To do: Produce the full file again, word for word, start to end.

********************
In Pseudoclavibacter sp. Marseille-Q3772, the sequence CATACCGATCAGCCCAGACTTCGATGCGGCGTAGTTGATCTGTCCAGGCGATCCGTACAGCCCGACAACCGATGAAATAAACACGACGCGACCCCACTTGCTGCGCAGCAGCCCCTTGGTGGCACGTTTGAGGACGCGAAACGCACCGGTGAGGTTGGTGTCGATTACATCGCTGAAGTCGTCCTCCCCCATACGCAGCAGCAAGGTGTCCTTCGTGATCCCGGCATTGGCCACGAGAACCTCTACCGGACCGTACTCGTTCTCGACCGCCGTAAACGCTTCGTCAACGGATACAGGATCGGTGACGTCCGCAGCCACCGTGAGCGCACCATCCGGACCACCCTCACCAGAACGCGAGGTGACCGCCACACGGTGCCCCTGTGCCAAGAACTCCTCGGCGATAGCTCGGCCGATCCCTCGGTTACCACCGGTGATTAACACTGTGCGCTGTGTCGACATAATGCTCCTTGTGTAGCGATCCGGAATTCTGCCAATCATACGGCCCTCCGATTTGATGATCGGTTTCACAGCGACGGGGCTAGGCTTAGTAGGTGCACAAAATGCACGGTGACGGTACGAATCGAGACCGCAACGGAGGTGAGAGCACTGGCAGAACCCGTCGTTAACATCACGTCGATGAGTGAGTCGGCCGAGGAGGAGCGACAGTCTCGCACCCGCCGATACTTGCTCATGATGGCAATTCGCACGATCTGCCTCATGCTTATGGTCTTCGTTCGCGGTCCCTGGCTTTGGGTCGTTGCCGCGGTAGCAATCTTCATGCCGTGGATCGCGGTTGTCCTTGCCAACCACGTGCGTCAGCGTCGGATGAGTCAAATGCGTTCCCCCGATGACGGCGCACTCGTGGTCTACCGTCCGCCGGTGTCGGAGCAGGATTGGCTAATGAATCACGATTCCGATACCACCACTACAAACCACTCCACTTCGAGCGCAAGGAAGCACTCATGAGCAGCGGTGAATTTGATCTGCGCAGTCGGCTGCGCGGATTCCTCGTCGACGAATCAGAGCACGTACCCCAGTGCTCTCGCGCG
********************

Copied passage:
In Pseudoclavibacter sp. Marseille-Q3772, the sequence CATACCGATCAGCCCAGACTTCGATGCGGCGTAGTTGATCTGTCCAGGCGATCCGTACAGCCCGACAACCGATGAAATAAACACGACGCGACCCCACTTGCTGCGCAGCAGCCCCTTGGTGGCACGTTTGAGGACGCGAAACGCACCGGTGAGGTTGGTGTCGATTACATCGCTGAAGTCGTCCTCCCCCATACGCAGCAGCAAGGTGTCCTTCGTGATCCCGGCATTGGCCACGAGAACCTCTACCGGACCGTACTCGTTCTCGACCGCCGTAAACGCTTCGTCAACGGATACAGGATCGGTGACGTCCGCAGCCACCGTGAGCGCACCATCCGGACCACCCTCACCAGAACGCGAGGTGACCGCCACACGGTGCCCCTGTGCCAAGAACTCCTCGGCGATAGCTCGGCCGATCCCTCGGTTACCACCGGTGATTAACACTGTGCGCTGTGTCGACATAATGCTCCTTGTGTAGCGATCCGGAATTCTGCCAATCATACGGCCCTCCGATTTGATGATCGGTTTCACAGCGACGGGGCTAGGCTTAGTAGGTGCACAAAATGCACGGTGACGGTACGAATCGAGACCGCAACGGAGGTGAGAGCACTGGCAGAACCCGTCGTTAACATCACGTCGATGAGTGAGTCGGCCGAGGAGGAGCGACAGTCTCGCACCCGCCGATACTTGCTCATGATGGCAATTCGCACGATCTGCCTCATGCTTATGGTCTTCGTTCGCGGTCCCTGGCTTTGGGTCGTTGCCGCGGTAGCAATCTTCATGCCGTGGATCGCGGTTGTCCTTGCCAACCACGTGCGTCAGCGTCGGATGAGTCAAATGCGTTCCCCCGATGACGGCGCACTCGTGGTCTACCGTCCGCCGGTGTCGGAGCAGGATTGGCTAATGAATCACGATTCCGATACCACCACTACAAACCACTCCACTTCGAGCGCAAGGAAGCACTCATGAGCAGCGGTGAATTTGATCTGCGCAGTCGGCTGCGCGGATTCCTCGTCGACGAATCAGAGCACGTACCCCAGTGCTCTCGCGCG